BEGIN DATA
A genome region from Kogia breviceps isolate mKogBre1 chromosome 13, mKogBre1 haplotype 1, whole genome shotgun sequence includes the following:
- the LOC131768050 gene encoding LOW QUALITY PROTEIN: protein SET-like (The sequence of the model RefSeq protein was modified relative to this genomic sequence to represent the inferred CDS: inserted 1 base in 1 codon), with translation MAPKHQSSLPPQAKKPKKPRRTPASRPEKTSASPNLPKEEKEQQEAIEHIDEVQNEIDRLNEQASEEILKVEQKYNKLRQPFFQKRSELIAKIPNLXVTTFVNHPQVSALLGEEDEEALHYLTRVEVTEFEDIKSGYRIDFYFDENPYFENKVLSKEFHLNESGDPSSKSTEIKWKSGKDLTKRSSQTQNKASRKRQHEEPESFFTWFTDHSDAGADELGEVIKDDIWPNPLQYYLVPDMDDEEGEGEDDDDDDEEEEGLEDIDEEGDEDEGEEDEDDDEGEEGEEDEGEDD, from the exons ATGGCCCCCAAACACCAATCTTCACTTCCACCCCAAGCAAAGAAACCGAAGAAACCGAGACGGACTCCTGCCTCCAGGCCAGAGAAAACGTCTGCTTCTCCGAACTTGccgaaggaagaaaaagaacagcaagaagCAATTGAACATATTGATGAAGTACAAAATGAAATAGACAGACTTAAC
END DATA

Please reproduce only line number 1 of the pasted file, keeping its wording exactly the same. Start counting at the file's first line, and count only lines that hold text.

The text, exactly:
A genome region from Kogia breviceps isolate mKogBre1 chromosome 13, mKogBre1 haplotype 1, whole genome shotgun sequence includes the following: